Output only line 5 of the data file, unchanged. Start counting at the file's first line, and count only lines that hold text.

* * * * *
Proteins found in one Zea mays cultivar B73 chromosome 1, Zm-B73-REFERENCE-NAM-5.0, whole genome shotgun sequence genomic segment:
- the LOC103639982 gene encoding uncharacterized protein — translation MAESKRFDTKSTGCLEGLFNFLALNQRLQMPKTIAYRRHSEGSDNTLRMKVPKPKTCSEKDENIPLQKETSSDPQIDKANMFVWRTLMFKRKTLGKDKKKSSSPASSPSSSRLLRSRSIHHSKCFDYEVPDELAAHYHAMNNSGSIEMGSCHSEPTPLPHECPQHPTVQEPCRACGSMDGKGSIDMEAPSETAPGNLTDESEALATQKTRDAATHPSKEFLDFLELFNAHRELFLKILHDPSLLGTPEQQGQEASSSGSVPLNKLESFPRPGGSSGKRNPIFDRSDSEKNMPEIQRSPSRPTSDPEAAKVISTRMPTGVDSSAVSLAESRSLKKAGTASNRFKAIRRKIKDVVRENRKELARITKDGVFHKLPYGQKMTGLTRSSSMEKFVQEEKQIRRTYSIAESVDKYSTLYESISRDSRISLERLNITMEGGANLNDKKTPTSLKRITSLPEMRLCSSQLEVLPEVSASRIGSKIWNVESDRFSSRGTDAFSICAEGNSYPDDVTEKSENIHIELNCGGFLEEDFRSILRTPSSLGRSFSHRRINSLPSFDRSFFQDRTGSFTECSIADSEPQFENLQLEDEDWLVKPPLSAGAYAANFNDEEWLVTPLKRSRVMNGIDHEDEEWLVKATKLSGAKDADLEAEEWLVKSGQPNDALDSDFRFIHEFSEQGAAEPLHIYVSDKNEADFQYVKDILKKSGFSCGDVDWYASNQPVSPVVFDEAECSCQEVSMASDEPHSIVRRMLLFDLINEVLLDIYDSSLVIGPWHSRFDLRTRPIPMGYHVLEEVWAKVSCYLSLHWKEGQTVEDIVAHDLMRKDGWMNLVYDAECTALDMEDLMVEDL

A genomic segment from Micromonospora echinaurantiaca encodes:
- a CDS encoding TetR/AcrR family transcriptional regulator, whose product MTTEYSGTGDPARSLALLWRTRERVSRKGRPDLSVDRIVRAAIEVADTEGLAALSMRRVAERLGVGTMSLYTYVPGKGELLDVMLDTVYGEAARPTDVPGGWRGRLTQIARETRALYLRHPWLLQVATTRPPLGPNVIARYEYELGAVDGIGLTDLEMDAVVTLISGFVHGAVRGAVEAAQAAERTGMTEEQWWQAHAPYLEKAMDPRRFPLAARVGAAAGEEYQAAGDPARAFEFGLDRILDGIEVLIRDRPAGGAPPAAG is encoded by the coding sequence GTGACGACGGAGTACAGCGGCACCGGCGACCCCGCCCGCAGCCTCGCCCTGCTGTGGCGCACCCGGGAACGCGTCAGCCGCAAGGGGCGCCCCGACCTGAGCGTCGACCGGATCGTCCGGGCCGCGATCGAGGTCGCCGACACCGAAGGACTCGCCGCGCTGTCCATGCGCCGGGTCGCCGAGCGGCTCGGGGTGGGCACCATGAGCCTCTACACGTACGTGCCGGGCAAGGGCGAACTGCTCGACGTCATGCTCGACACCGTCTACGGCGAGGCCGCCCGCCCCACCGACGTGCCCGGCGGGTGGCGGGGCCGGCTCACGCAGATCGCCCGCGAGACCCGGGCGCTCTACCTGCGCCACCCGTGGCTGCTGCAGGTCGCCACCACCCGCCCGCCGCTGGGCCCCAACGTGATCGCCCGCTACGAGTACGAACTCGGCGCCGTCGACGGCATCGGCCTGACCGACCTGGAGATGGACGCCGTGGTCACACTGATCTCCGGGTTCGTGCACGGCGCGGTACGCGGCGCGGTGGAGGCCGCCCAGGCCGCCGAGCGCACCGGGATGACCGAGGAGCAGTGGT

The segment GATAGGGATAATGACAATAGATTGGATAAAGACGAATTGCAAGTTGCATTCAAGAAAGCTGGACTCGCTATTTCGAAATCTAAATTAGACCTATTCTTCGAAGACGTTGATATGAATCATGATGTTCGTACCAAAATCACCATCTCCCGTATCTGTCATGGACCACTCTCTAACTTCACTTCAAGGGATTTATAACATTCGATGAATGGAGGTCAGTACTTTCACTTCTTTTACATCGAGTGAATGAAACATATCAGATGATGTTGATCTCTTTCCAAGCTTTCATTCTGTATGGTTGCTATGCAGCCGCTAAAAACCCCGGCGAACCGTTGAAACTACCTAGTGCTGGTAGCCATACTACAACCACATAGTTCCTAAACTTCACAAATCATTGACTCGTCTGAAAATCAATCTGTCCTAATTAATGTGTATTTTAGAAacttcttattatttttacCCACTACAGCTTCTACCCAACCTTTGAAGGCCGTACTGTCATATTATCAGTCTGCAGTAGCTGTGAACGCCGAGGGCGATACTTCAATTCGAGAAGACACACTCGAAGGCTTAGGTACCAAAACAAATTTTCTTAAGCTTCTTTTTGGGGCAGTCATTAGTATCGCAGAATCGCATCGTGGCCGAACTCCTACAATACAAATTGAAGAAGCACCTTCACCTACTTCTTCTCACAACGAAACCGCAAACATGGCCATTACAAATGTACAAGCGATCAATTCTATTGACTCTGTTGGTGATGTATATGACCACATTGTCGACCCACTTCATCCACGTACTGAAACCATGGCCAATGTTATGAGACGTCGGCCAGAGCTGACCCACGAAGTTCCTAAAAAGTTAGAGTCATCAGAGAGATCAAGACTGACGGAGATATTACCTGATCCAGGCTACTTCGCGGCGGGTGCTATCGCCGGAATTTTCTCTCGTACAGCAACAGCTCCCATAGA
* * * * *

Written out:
The segment GATAGGGATAATGACAATAGATTGGATAAAGACGAATTGCAAGTTGCATTCAAGAAAGCTGGACTCGCTATTTCGAAATCTAAATTAGACCTATTCTTCGAAGACGTTGATATGAATCATGATGTTCGTACCAAAATCACCATCTCCCGTATCTGTCATGGACCACTCTCTAACTTCACTTCAAGGGATTTATAACATTCGATGAATGGAGGTCAGTACTTTCACTTCTTTTACATCGAGTGAATGAAACATATCAGATGATGTTGATCTCTTTCCAAGCTTTCATTCTGTATGGTTGCTATGCAGCCGCTAAAAACCCCGGCGAACCGTTGAAACTACCTAGTGCTGGTAGCCATACTACAACCACATAGTTCCTAAACTTCACAAATCATTGACTCGTCTGAAAATCAATCTGTCCTAATTAATGTGTATTTTAGAAacttcttattatttttacCCACTACAGCTTCTACCCAACCTTTGAAGGCCGTACTGTCATATTATCAGTCTGCAGTAGCTGTGAACGCCGAGGGCGATACTTCAATTCGAGAAGACACACTCGAAGGCTTAGGTACCAAAACAAATTTTCTTAAGCTTCTTTTTGGGGCAGTCATTAGTATCGCAGAATCGCATCGTGGCCGAACTCCTACAATACAAATTGAAGAAGCACCTTCACCTACTTCTTCTCACAACGAAACCGCAAACATGGCCATTACAAATGTACAAGCGATCAATTCTATTGACTCTGTTGGTGATGTATATGACCACATTGTCGACCCACTTCATCCACGTACTGAAACCATGGCCAATGTTATGAGACGTCGGCCAGAGCTGACCCACGAAGTTCCTAAAAAGTTAGAGTCATCAGAGAGATCAAGACTGACGGAGATATTACCTGATCCAGGCTACTTCGCGGCGGGTGCTATCGCCGGAATTTTCTCTCGTACAGCAACAGCTCCCATAGA